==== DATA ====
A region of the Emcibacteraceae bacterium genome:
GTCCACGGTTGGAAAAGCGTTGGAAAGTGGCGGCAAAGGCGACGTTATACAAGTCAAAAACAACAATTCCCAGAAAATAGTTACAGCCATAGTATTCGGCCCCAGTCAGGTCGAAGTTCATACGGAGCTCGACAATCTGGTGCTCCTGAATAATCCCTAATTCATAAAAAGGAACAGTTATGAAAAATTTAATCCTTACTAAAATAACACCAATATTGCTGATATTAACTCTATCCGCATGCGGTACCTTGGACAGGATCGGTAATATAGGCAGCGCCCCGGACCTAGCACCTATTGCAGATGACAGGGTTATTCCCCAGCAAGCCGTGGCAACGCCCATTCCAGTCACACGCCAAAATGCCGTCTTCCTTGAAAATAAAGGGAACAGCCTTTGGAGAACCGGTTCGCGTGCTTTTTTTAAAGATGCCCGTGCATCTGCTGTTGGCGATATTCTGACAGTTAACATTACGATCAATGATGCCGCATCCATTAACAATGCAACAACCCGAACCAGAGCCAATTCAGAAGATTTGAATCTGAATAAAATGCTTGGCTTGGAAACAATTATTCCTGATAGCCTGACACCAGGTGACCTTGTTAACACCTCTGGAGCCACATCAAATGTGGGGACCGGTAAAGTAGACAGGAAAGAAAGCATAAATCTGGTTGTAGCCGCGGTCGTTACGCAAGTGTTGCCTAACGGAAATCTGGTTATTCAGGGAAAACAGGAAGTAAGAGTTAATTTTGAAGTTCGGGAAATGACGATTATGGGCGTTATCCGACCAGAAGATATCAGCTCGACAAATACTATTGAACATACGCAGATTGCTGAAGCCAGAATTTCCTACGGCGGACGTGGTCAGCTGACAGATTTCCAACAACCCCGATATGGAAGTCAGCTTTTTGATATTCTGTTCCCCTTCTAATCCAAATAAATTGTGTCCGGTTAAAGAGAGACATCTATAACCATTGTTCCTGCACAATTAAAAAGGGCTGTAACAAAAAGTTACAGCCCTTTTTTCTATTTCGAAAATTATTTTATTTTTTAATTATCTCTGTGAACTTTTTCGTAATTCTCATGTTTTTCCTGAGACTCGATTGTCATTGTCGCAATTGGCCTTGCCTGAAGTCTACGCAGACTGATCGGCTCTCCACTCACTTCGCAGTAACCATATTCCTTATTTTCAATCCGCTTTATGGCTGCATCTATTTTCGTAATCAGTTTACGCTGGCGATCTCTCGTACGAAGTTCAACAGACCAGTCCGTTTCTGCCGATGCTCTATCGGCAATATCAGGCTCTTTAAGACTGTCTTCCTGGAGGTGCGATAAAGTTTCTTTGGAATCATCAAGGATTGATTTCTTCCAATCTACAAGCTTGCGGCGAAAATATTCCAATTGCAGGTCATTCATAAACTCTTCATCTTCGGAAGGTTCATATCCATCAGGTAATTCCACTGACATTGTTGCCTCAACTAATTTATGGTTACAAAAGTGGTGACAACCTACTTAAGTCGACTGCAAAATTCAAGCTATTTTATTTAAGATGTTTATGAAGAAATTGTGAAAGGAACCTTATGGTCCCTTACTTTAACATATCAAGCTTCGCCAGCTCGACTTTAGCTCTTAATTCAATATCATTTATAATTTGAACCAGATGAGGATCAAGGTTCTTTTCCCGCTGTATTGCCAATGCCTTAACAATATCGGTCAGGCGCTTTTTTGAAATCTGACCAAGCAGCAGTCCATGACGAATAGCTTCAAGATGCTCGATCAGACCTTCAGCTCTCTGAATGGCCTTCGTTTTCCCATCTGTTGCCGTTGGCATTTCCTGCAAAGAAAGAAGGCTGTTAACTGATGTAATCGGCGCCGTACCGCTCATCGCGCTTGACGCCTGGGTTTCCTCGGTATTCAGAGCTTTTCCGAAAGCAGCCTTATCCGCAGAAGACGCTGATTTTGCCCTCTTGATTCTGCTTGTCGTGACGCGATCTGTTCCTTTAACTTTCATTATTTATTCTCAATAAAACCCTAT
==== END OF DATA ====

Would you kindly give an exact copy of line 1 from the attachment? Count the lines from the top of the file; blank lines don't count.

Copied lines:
A region of the Emcibacteraceae bacterium genome: